Tag Archives: Body Test

Wii Fit tells kids to tease fat friends

There was a lot of fuss recently about Wii Fit calling kids “fat”. It’s a claim that was repeated not only in the gaming community but across the mainstream media, too.

The claim is technically false, because the software doesn’t use the word “fat”. It adopts the standard terminology used in conjunction with BMI measurements: underweight, ideal, overweight, and obese. But “fat” makes better headlines, so why let the truth intrude?

My initial reaction was “who cares”, because the weight-tracking aspect of Wii Fit is one of its biggest drawcards. I put it down to parents not paying enough attention to the games their children play.

When I thought about it a bit longer, it became apparent that there really is a problem here.

BMI is not a perfect measurement. It’s a rough guide to your fitness, but it has limitations. It doesn’t know whether your weight is made up of fat or muscle, for instance. And it is basically useless for children, because their physiology is different from an adult’s.

That’s where Wii Fit goes off the rails. One of the first things you’re asked when you register a new Mii is your age – this offers Nintendo a perfect opportunity to either lock young users out of the BMI calculations, or at the very least to explain that the BMI is not necessarily accurate and they should talk to their parents about it.

Instead, children as young as two (yes, two) can have their BMI calculated without any explanation as to its applicability to children. It’s not even clear that the BMI scores displayed are based on the alternative calculations that try to account for the differences in children’s bodies.


But it gets worse. After a couple of weeks playing, the Balance Board avatar popped up one morning and asked me how I thought my fiancée was doing: was she losing or gaining weight? Was her posture better or worse? Notwithstanding Michael Abbott’s warning to be very careful, I jokingly replied that her posture was worse, and was told to tell her what I thought, because — no joke — dogs respond better when they get feedback on their performance.

Yes, Wii Fit told me to tell my fiancée that I thought she was slipping. Let’s apply that to children who use the machine. Wii Fit will not only tell a young girl she’s overweight, it will tell her siblings to tease her about it.



Up and away

I bought Wii Fit last Thursday, so it wasn’t until after work that I was able to fire it up and go through my first Body Test. Obese, it told me. A kick up the arse. I started out with the balance games that I’d seen in pre-launch promotions — soccer, skiing. Then yoga, muscle exercises, aerobics, another go at slalom. Then bed.

Body Test - Day 2

Day 2, and I went through the Body Test again. I’d somehow put on over a kilogram overnight. Disheartening. Wii Fit helpfully advised that your body naturally fluctuates +/- 1kg over the course of the day, so it was advisable to take the test at the same time each day for consistency. That sounded sane enough, so I decided I’d better stick with mornings. If I make Wii Fit part of my wake-up routine, I should be able to do the Body Test at roughly the same time each day. Then I can fit in some of the exercises in the morning or in the evening.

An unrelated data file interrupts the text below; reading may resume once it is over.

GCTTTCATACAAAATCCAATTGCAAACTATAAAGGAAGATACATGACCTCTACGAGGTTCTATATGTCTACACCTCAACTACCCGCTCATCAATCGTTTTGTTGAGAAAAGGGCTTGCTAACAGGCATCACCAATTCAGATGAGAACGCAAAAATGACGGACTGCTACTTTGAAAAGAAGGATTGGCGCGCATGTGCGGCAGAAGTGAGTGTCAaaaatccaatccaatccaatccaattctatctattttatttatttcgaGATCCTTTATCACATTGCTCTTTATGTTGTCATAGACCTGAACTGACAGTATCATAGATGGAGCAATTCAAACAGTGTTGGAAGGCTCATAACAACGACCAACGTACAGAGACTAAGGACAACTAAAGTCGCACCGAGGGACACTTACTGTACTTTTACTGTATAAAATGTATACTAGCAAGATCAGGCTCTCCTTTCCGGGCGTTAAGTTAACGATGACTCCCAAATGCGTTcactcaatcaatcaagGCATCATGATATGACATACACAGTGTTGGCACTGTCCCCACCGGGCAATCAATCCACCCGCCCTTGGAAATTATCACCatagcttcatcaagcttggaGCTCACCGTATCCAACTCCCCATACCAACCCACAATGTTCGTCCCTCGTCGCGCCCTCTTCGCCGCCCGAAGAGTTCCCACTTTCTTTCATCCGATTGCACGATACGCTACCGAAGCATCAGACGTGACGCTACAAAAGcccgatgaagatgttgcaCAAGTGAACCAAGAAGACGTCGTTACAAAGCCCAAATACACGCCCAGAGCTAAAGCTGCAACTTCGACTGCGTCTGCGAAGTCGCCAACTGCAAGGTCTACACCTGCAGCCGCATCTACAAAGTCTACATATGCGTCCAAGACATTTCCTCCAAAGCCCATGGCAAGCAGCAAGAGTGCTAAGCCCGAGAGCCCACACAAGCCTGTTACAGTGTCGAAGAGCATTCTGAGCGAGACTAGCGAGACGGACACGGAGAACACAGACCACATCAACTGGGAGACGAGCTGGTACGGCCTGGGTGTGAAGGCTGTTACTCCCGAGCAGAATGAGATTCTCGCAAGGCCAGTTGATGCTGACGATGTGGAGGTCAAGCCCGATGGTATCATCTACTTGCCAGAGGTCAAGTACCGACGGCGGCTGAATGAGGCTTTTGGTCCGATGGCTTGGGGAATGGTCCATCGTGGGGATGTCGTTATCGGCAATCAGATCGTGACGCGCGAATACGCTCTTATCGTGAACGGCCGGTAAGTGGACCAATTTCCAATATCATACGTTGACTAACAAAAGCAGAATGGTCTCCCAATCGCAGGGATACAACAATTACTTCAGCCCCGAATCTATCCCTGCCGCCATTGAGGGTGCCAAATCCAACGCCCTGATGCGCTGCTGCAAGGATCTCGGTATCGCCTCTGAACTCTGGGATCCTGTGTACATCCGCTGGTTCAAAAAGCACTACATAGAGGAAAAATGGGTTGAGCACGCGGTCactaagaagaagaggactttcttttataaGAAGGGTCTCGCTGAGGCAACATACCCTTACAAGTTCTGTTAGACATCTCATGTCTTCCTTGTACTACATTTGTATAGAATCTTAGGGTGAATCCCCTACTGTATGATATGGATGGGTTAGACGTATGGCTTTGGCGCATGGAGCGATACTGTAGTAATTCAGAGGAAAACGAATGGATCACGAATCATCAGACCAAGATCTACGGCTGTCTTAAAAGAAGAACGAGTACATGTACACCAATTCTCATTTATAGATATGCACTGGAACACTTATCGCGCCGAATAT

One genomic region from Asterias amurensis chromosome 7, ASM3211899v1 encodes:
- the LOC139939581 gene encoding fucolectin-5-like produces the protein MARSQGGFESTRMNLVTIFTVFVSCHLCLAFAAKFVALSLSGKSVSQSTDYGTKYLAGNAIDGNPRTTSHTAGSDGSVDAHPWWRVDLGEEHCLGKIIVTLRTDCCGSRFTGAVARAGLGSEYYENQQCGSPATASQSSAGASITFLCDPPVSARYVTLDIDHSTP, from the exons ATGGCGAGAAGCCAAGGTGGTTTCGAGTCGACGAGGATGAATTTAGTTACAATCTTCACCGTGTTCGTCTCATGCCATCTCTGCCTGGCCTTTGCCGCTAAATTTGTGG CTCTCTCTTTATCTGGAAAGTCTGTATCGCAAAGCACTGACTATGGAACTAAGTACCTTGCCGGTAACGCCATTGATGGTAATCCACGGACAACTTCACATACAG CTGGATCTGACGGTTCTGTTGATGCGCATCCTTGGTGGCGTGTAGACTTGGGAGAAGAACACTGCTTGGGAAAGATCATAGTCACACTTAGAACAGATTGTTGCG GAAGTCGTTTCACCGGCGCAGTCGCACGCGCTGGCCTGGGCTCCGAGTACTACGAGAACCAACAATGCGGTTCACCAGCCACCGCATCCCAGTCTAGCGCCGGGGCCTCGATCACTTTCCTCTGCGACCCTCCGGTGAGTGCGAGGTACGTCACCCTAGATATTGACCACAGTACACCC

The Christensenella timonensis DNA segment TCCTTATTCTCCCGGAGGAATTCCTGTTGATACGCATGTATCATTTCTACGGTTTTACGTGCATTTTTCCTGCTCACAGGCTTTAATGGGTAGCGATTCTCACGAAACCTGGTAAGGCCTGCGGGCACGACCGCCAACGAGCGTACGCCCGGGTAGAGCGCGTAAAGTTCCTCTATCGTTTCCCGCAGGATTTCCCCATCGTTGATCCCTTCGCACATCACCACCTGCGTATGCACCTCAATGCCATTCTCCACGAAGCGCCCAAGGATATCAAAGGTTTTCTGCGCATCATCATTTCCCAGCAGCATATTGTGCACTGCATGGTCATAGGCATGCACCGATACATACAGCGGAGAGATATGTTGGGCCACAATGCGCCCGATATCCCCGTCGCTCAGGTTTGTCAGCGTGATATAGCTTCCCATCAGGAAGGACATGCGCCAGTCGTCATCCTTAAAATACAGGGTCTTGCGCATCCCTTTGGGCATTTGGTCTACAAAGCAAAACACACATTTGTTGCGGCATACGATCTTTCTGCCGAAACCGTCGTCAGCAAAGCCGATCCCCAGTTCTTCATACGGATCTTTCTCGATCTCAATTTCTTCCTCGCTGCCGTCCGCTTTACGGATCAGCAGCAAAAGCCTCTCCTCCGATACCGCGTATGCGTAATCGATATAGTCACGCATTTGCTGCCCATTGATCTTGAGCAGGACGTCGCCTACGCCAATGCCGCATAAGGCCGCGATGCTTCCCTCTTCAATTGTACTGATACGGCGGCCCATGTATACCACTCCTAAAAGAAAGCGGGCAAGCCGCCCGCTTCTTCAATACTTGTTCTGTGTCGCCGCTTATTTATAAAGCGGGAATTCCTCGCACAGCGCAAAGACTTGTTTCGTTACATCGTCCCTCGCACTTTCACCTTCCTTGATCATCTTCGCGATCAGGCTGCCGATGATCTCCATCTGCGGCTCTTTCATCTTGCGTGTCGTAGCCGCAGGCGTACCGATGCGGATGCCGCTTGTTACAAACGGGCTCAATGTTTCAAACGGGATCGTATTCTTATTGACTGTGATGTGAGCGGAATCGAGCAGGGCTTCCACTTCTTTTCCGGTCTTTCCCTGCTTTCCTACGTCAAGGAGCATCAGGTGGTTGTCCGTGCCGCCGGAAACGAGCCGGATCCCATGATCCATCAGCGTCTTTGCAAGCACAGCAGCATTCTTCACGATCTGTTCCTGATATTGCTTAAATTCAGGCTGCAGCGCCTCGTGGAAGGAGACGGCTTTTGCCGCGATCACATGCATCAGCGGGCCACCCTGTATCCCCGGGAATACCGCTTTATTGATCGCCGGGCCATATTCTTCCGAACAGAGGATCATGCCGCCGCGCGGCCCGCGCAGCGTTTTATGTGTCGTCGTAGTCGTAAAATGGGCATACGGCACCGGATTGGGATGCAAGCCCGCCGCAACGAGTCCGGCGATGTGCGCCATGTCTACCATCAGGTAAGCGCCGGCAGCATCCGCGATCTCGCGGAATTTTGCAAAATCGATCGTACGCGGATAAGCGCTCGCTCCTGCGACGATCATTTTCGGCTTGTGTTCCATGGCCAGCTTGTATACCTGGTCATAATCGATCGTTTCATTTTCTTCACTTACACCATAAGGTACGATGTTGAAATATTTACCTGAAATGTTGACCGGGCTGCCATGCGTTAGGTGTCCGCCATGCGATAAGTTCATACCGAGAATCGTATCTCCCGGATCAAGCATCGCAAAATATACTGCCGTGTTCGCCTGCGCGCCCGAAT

Body Test - Day 3

On Saturday, Day 3, I found I’d put on a touch more, but nothing major. Perhaps there is something to the fluctuation theory. Anyway, on Friday I’d eaten pretty badly: McDonald’s for breakfast, Nando’s chicken and chips for lunch, takeaway vindaloo and samosas for dinner. Plus chocolate. I was actually quite suprised not to have stacked on some weight.

I also knew that if I was going to reach my goal, I’d have to be a lot more disciplined. I was pretty good during the day on Saturday, but a family dinner at a Docklands restaurant meant beer, Coke, a huge chicken parmagiana, and a very rich icecream cone for dessert.

Body Test - Day 4

In the morning, Day 4, I was keen to see the damage. I lost 0.1kg. Not bad! Lesson: if I’m disciplined during the day, I can go out for a big meal and still break even. Good to know.

So that day I tried to eat smaller portions. A hash brown for breakfast, a single slice of pizza for lunch, and Pakistani lamb curry for dinner. I walked around Melbourne for an hour, but that was really my only exercise. I didn’t do my Wii Fit workout because I’d been playing Super Mario Galaxy and didn’t want to have to swap discs.

Body Test - Day 5

Today, Day 5, I got a bit of a surprise. I dropped 2.3kg!

BMI Graph - Day 5 Weight Graph - Day 5

The ball is rolling; let’s see if I can keep the momentum up.

Score to beat: BMI 33.8, 110.8kg.

Weighing in

The moment of truth. My first Body Test.

I hadn’t weighted myself since I was, what — fifteen? sixteen? Back then I was 178cm and 75kg or thereabouts. How would I do now?

Body Test - Day 1

112kg, with a BMI of 34.22.


Obviously, I have some work to do. Ideally, I want to be down to the “normal” range, which means my long-term target weight is 80kg. I want to get there in time for my wedding next year, so I’ve got ten months to lose 32kg. Let’s make it nine months, to make sure I’m ready in time to fit my suit. That’s a target of just over 10kg every three months.

The Wii tells me I’m going to need to lose 1.6kg each fortnight, which is slightly more than the 1.4kg it recommends. I’m going to stick with my own target for now; see how I go.

The silver lining is that I appear to carry my weight fairly evenly, though I need to stand forward on my feet.